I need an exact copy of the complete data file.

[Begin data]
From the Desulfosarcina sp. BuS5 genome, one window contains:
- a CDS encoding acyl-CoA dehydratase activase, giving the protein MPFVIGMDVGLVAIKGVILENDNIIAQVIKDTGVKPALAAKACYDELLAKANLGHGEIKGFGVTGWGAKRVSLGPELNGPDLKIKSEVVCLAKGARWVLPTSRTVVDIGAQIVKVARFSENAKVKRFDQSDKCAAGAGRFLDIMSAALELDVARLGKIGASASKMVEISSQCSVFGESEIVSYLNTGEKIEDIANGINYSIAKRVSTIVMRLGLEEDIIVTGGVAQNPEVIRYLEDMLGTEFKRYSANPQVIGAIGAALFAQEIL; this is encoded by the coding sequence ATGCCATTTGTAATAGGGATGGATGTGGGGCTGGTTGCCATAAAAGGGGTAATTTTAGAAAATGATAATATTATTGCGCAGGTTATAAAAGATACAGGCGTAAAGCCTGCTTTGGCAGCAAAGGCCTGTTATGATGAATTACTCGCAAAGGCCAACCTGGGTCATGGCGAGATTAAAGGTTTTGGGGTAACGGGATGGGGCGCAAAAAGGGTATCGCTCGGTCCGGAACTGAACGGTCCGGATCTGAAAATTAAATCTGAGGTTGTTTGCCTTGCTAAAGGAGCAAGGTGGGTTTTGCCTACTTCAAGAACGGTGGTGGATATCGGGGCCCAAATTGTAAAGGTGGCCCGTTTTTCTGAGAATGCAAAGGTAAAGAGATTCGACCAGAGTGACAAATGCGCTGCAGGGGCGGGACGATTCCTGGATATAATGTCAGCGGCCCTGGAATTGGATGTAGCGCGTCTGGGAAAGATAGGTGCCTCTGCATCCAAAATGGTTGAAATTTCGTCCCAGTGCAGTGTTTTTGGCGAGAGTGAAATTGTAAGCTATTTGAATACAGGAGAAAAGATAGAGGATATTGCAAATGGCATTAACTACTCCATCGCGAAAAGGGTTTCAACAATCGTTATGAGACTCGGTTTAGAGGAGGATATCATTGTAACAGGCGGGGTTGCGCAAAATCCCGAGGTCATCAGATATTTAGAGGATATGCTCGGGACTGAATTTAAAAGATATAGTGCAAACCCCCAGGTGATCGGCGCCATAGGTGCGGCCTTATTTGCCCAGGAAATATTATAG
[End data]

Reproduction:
From the Desulfosarcina sp. BuS5 genome, one window contains:
- a CDS encoding acyl-CoA dehydratase activase, giving the protein MPFVIGMDVGLVAIKGVILENDNIIAQVIKDTGVKPALAAKACYDELLAKANLGHGEIKGFGVTGWGAKRVSLGPELNGPDLKIKSEVVCLAKGARWVLPTSRTVVDIGAQIVKVARFSENAKVKRFDQSDKCAAGAGRFLDIMSAALELDVARLGKIGASASKMVEISSQCSVFGESEIVSYLNTGEKIEDIANGINYSIAKRVSTIVMRLGLEEDIIVTGGVAQNPEVIRYLEDMLGTEFKRYSANPQVIGAIGAALFAQEIL; this is encoded by the coding sequence ATGCCATTTGTAATAGGGATGGATGTGGGGCTGGTTGCCATAAAAGGGGTAATTTTAGAAAATGATAATATTATTGCGCAGGTTATAAAAGATACAGGCGTAAAGCCTGCTTTGGCAGCAAAGGCCTGTTATGATGAATTACTCGCAAAGGCCAACCTGGGTCATGGCGAGATTAAAGGTTTTGGGGTAACGGGATGGGGCGCAAAAAGGGTATCGCTCGGTCCGGAACTGAACGGTCCGGATCTGAAAATTAAATCTGAGGTTGTTTGCCTTGCTAAAGGAGCAAGGTGGGTTTTGCCTACTTCAAGAACGGTGGTGGATATCGGGGCCCAAATTGTAAAGGTGGCCCGTTTTTCTGAGAATGCAAAGGTAAAGAGATTCGACCAGAGTGACAAATGCGCTGCAGGGGCGGGACGATTCCTGGATATAATGTCAGCGGCCCTGGAATTGGATGTAGCGCGTCTGGGAAAGATAGGTGCCTCTGCATCCAAAATGGTTGAAATTTCGTCCCAGTGCAGTGTTTTTGGCGAGAGTGAAATTGTAAGCTATTTGAATACAGGAGAAAAGATAGAGGATATTGCAAATGGCATTAACTACTCCATCGCGAAAAGGGTTTCAACAATCGTTATGAGACTCGGTTTAGAGGAGGATATCATTGTAACAGGCGGGGTTGCGCAAAATCCCGAGGTCATCAGATATTTAGAGGATATGCTCGGGACTGAATTTAAAAGATATAGTGCAAACCCCCAGGTGATCGGCGCCATAGGTGCGGCCTTATTTGCCCAGGAAATATTATAG